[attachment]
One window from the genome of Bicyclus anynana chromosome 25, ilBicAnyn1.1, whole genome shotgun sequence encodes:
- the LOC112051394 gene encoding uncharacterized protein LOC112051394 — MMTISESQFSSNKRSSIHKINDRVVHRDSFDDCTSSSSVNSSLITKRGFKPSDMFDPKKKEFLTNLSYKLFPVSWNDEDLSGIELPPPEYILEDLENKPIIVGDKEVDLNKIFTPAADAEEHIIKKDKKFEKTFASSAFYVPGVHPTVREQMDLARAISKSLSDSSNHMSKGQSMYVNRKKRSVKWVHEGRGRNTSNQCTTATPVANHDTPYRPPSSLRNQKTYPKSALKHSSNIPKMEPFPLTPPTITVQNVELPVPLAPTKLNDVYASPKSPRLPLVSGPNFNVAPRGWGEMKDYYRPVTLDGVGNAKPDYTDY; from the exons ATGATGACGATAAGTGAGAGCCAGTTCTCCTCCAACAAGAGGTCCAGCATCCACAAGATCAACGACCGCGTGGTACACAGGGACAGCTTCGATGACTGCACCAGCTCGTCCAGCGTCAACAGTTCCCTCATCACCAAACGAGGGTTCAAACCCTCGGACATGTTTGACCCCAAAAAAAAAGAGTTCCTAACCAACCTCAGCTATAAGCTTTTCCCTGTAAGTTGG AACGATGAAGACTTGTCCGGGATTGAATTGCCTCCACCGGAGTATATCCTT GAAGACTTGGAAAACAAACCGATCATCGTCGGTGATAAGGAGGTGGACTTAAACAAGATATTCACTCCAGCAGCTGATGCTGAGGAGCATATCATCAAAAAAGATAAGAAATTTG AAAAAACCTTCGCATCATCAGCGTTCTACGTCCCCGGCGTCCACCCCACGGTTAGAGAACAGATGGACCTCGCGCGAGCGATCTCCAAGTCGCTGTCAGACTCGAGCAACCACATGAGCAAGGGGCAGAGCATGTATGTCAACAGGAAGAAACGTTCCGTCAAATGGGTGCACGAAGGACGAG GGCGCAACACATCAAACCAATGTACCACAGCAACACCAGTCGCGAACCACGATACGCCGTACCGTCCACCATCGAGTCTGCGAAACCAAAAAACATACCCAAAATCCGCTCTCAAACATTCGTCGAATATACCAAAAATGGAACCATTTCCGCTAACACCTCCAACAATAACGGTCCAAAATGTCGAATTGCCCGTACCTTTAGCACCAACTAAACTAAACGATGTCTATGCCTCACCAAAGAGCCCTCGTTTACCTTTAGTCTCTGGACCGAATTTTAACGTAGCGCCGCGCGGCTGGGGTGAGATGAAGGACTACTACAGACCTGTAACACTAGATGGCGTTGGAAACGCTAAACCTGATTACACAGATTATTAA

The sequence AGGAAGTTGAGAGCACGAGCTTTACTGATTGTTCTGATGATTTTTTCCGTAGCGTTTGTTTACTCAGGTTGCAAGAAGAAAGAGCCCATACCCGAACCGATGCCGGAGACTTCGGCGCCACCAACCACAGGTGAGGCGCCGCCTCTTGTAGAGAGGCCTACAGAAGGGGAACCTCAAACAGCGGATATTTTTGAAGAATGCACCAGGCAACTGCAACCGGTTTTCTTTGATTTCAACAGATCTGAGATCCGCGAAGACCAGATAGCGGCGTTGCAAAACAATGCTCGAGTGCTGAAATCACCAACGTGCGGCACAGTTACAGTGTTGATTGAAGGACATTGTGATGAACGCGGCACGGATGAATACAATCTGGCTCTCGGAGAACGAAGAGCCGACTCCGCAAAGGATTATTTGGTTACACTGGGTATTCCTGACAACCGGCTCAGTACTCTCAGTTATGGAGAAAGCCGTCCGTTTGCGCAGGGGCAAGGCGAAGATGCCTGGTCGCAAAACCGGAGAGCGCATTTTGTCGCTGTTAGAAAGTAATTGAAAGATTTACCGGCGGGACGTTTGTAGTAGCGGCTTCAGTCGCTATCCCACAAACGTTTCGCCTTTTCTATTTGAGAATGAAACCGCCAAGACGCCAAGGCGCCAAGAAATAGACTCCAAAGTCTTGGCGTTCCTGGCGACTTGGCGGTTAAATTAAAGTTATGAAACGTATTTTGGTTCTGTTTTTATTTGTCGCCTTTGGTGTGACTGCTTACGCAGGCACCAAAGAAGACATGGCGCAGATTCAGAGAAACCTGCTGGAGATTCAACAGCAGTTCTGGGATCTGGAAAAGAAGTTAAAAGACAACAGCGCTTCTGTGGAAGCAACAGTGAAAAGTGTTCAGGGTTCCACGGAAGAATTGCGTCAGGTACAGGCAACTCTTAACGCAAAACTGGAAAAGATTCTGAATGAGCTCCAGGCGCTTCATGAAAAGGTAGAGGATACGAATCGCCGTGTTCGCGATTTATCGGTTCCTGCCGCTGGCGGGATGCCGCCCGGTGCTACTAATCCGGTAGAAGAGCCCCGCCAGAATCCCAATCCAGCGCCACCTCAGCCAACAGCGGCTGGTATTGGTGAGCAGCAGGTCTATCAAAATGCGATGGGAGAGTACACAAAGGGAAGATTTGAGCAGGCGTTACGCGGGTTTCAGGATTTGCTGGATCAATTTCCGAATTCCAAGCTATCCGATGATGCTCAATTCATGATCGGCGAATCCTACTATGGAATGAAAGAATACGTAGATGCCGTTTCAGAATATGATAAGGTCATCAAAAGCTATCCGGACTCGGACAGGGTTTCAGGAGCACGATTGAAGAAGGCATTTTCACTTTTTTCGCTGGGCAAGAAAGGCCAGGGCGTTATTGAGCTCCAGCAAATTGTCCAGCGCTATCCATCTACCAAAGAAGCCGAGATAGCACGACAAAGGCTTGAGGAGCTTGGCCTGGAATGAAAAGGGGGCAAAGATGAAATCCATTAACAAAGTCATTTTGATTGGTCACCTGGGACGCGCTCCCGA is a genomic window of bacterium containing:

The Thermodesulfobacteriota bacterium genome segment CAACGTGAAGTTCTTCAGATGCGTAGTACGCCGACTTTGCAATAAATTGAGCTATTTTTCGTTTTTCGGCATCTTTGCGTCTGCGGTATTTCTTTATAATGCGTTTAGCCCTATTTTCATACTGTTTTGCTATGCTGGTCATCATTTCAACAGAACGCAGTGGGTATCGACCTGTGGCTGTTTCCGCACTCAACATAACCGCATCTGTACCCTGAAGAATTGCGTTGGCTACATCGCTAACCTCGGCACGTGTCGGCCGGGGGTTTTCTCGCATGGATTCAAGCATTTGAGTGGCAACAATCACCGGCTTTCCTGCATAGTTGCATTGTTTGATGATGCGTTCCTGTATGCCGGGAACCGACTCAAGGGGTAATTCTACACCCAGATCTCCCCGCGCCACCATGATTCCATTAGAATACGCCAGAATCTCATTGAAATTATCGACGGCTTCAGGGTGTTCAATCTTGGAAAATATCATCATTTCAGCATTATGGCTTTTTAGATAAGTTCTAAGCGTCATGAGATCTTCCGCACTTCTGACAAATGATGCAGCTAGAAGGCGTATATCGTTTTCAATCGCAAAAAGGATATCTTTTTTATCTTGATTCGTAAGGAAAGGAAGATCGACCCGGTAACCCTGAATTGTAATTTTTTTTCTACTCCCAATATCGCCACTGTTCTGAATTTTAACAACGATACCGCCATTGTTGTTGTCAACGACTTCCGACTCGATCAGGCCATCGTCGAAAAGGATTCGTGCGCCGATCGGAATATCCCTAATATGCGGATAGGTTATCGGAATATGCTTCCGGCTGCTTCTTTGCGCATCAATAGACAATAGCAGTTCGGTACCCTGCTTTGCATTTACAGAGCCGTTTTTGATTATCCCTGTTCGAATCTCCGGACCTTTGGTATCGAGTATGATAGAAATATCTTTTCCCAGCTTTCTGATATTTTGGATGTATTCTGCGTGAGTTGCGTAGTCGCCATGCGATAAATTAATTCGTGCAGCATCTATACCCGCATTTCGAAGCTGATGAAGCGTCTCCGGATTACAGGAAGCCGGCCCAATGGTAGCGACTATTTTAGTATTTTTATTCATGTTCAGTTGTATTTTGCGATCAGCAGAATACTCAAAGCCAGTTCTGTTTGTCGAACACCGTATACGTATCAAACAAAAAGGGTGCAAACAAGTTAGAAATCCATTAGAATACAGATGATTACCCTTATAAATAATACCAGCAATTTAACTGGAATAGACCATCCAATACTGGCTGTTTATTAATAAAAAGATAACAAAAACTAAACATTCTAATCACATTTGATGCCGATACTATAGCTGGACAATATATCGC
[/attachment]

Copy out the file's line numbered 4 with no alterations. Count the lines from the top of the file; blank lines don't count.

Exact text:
The Thermodesulfobacteriota bacterium genome segment CAACGTGAAGTTCTTCAGATGCGTAGTACGCCGACTTTGCAATAAATTGAGCTATTTTTCGTTTTTCGGCATCTTTGCGTCTGCGGTATTTCTTTATAATGCGTTTAGCCCTATTTTCATACTGTTTTGCTATGCTGGTCATCATTTCAACAGAACGCAGTGGGTATCGACCTGTGGCTGTTTCCGCACTCAACATAACCGCATCTGTACCCTGAAGAATTGCGTTGGCTACATCGCTAACCTCGGCACGTGTCGGCCGGGGGTTTTCTCGCATGGATTCAAGCATTTGAGTGGCAACAATCACCGGCTTTCCTGCATAGTTGCATTGTTTGATGATGCGTTCCTGTATGCCGGGAACCGACTCAAGGGGTAATTCTACACCCAGATCTCCCCGCGCCACCATGATTCCATTAGAATACGCCAGAATCTCATTGAAATTATCGACGGCTTCAGGGTGTTCAATCTTGGAAAATATCATCATTTCAGCATTATGGCTTTTTAGATAAGTTCTAAGCGTCATGAGATCTTCCGCACTTCTGACAAATGATGCAGCTAGAAGGCGTATATCGTTTTCAATCGCAAAAAGGATATCTTTTTTATCTTGATTCGTAAGGAAAGGAAGATCGACCCGGTAACCCTGAATTGTAATTTTTTTTCTACTCCCAATATCGCCACTGTTCTGAATTTTAACAACGATACCGCCATTGTTGTTGTCAACGACTTCCGACTCGATCAGGCCATCGTCGAAAAGGATTCGTGCGCCGATCGGAATATCCCTAATATGCGGATAGGTTATCGGAATATGCTTCCGGCTGCTTCTTTGCGCATCAATAGACAATAGCAGTTCGGTACCCTGCTTTGCATTTACAGAGCCGTTTTTGATTATCCCTGTTCGAATCTCCGGACCTTTGGTATCGAGTATGATAGAAATATCTTTTCCCAGCTTTCTGATATTTTGGATGTATTCTGCGTGAGTTGCGTAGTCGCCATGCGATAAATTAATTCGTGCAGCATCTATACCCGCATTTCGAAGCTGATGAAGCGTCTCCGGATTACAGGAAGCCGGCCCAATGGTAGCGACTATTTTAGTATTTTTATTCATGTTCAGTTGTATTTTGCGATCAGCAGAATACTCAAAGCCAGTTCTGTTTGTCGAACACCGTATACGTATCAAACAAAAAGGGTGCAAACAAGTTAGAAATCCATTAGAATACAGATGATTACCCTTATAAATAATACCAGCAATTTAACTGGAATAGACCATCCAATACTGGCTGTTTATTAATAAAAAGATAACAAAAACTAAACATTCTAATCACATTTGATGCCGATACTATAGCTGGACAATATATCGC